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By Claire McCormack

-Women's safety advocates say a recent report about a spike in domestic violence in Northern Ireland could be a good sign for a problem the region has long neglected.

"It is a good thing in terms of reporting," said Marie Brown, director of Foyle Women's Aid, based in Derry City. "Domestic violence and sexual assault have been hidden from Irish society for too long and I'm glad to see women exercising their human rights and demanding freedom."

Safety advocates have a host of plans and reforms on the way for 2013, including the development of a family justice center in Derry City, being created by Foyle Women's Aid and the European Family Justice Centre Alliance and modeled on the Brooklyn Family Justice Center in New York.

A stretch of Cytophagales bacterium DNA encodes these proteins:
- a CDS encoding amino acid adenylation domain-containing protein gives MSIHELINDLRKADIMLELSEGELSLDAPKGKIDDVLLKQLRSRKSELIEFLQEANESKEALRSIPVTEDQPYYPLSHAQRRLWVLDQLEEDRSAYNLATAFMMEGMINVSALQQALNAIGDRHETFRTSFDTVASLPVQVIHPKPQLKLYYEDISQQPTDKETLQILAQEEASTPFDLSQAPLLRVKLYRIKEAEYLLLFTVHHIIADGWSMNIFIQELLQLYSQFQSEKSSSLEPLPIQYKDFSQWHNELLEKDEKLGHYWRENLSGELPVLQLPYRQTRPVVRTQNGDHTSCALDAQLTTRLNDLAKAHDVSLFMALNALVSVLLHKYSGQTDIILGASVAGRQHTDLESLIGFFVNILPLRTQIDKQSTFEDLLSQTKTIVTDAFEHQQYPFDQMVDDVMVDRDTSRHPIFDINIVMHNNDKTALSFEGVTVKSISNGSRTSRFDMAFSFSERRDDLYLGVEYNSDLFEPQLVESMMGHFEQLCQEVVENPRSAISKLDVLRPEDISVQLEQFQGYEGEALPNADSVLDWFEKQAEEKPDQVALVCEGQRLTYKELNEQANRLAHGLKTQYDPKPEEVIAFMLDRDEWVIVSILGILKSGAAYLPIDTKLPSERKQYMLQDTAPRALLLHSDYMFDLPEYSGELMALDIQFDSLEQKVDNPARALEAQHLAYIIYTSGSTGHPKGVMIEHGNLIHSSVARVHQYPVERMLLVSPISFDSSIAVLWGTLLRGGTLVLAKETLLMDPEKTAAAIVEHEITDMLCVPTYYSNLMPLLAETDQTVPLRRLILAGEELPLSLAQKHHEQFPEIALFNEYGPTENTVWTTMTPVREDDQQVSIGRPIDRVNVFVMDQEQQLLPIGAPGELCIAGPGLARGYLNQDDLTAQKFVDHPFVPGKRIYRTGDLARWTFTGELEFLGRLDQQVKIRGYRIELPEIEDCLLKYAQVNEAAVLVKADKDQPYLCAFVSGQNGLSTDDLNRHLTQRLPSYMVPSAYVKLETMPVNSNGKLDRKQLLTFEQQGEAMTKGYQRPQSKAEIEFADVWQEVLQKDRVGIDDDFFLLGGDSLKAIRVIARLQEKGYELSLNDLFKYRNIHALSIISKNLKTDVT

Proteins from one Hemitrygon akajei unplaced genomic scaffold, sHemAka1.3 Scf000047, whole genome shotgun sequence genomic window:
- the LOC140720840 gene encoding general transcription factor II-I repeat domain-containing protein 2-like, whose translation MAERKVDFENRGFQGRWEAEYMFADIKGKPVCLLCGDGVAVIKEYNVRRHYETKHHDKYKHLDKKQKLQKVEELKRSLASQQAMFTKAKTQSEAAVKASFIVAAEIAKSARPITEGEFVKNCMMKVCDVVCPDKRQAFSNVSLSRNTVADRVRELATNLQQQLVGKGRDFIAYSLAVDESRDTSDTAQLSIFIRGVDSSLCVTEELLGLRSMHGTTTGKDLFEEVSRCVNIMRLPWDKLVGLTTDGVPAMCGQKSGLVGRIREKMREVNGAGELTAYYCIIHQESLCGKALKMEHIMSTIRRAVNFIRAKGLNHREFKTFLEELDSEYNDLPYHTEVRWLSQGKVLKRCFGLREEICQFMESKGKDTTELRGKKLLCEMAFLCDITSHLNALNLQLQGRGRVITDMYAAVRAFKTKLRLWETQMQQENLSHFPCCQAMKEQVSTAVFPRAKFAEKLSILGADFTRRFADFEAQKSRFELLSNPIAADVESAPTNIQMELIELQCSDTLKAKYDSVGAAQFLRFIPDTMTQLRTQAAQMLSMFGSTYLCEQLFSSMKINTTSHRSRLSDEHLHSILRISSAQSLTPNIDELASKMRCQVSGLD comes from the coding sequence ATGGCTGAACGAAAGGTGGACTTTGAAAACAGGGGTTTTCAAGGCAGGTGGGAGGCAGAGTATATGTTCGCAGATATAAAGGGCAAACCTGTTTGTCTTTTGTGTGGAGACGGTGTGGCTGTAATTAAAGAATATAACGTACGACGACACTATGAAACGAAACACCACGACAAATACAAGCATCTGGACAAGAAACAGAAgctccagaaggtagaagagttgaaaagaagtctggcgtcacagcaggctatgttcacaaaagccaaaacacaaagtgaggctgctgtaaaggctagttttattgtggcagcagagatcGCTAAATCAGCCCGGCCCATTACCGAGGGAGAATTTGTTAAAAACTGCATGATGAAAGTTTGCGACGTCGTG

In the first six months of 2012 in Northern Ireland, 1,200 more people called the region's police service to report domestic violence, according to the authority's report issued in December.

The report cited 13,558 alleged incidents between April and September, compared with 12,364 for the same period in 2011. Domestic abuse was reported to authorities every 21 minutes during this period.

The highest rates were recorded in Belfast, Foyle and Craigavon.

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